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The latest in faculty books from the Department of English features algorithmic prose poetry, Frankenstein for STEM, a history of Jane Austen fandom, and an exploration of medieval English oral tradition.
A series of prose poems, Channels, Frequencies and Sequences takes personality and turns it into a playlist, formalizing the idea of the internet radio station and pushing the algorithm to its absurd, (il)logical conclusion. What does it mean to be machine-readable? What does it say about ourselves when the computer knows us better than we do? What is the self but a haphazard assortment of traits, thoughts, emotions, and experience anyway? Why not put it on shuffle? Why not ask it to dance?
Suffused with the paranoia of personal data capture, the subtle pretension of artificial intelligence, and the inevitable resentment of the front-end user, Channels, Frequencies and Sequences is a frolicking deconstruction of identity and free will, a pastiche of pop culture and existential randomness, a choose-your-own-adventure story where there is no choice, no adventure, no story, and no you. Happy listening.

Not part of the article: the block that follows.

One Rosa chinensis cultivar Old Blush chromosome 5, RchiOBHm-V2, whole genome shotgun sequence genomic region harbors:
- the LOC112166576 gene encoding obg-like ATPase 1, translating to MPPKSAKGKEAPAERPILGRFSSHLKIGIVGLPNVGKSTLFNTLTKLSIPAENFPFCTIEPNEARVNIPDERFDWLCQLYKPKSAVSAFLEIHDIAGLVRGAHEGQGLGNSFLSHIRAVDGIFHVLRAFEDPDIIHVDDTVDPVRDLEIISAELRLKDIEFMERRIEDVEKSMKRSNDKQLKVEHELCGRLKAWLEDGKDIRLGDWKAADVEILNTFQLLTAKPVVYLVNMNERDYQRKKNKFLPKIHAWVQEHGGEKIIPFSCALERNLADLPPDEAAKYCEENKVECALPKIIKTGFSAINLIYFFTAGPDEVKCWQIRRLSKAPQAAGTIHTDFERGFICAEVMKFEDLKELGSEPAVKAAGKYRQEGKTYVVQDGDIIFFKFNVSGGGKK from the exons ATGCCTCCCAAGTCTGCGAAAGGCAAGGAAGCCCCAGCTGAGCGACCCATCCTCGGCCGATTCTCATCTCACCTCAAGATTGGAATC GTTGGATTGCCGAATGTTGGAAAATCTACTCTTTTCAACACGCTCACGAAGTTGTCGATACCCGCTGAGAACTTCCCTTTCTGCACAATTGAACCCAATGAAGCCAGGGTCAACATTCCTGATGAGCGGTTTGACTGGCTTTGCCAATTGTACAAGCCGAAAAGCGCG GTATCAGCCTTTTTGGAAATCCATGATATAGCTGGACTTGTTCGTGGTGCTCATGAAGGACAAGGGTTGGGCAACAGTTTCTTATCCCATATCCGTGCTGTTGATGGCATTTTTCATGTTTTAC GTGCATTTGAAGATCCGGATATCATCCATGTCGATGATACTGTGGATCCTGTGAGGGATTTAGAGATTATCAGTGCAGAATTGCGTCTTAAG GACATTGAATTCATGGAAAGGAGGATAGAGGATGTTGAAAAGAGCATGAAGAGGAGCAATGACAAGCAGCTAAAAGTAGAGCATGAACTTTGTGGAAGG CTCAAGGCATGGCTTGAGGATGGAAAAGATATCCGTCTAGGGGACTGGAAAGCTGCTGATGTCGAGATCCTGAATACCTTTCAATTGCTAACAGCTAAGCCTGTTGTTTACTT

Cryer is an Instructor of English at ASU. His poems have appeared in Ecotone, Quarterly West, Hayden’s Ferry Review, Spork, Diagram, Four Chambers and others. His collection, Selected Proverbs, won Elixir Press’s 2016 Antivenom Poetry Award and will be released in 2017.
Mary Shelley’s Frankenstein has endured in the popular imagination for two hundred years. Begun as a ghost story by an intellectually and socially precocious eighteen-year-old author during a cold and rainy summer on the shores of Lake Geneva, the dramatic tale of Victor Frankenstein and his stitched-together creature can be read as the ultimate parable of scientific hubris. Victor, “the modern Prometheus,” tried to do what he perhaps should have left to Nature: create life. Although the novel is most often discussed in literary-historical terms—as a seminal example of romanticism or as a groundbreaking early work of science fiction—Mary Shelley was keenly aware of contemporary scientific developments and incorporated them into her story. In our era of synthetic biology, artificial intelligence, robotics, and climate engineering, this edition of Frankenstein will resonate forcefully for readers with a background or interest in science and engineering, and anyone intrigued by the fundamental questions of creativity and responsibility.
This edition of Frankenstein pairs the original 1818 version of the manuscript—meticulously line-edited and amended by Charles E. Robinson, one of the world’s preeminent authorities on the text—with annotations and essays by leading scholars exploring the social and ethical aspects of scientific creativity raised by this remarkable story. The result is a unique and accessible edition of one of the most thought-provoking and influential novels ever written.